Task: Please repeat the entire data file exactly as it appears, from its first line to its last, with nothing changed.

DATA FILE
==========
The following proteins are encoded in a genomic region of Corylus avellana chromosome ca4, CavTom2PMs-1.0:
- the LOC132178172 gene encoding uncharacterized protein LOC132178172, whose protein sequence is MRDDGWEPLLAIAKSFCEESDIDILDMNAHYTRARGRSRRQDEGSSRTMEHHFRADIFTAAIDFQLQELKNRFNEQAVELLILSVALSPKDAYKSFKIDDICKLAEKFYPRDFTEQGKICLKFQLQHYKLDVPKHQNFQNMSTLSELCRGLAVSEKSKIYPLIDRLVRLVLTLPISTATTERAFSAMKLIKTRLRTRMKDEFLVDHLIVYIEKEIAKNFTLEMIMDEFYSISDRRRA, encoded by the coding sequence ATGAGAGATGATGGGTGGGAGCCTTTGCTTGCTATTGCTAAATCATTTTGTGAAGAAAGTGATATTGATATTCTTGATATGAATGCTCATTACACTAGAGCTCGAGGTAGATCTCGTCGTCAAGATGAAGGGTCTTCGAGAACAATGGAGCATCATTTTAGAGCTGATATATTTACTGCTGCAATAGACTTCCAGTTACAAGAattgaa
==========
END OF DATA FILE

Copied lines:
The following proteins are encoded in a genomic region of Corylus avellana chromosome ca4, CavTom2PMs-1.0:
- the LOC132178172 gene encoding uncharacterized protein LOC132178172, whose protein sequence is MRDDGWEPLLAIAKSFCEESDIDILDMNAHYTRARGRSRRQDEGSSRTMEHHFRADIFTAAIDFQLQELKNRFNEQAVELLILSVALSPKDAYKSFKIDDICKLAEKFYPRDFTEQGKICLKFQLQHYKLDVPKHQNFQNMSTLSELCRGLAVSEKSKIYPLIDRLVRLVLTLPISTATTERAFSAMKLIKTRLRTRMKDEFLVDHLIVYIEKEIAKNFTLEMIMDEFYSISDRRRA, encoded by the coding sequence ATGAGAGATGATGGGTGGGAGCCTTTGCTTGCTATTGCTAAATCATTTTGTGAAGAAAGTGATATTGATATTCTTGATATGAATGCTCATTACACTAGAGCTCGAGGTAGATCTCGTCGTCAAGATGAAGGGTCTTCGAGAACAATGGAGCATCATTTTAGAGCTGATATATTTACTGCTGCAATAGACTTCCAGTTACAAGAattgaa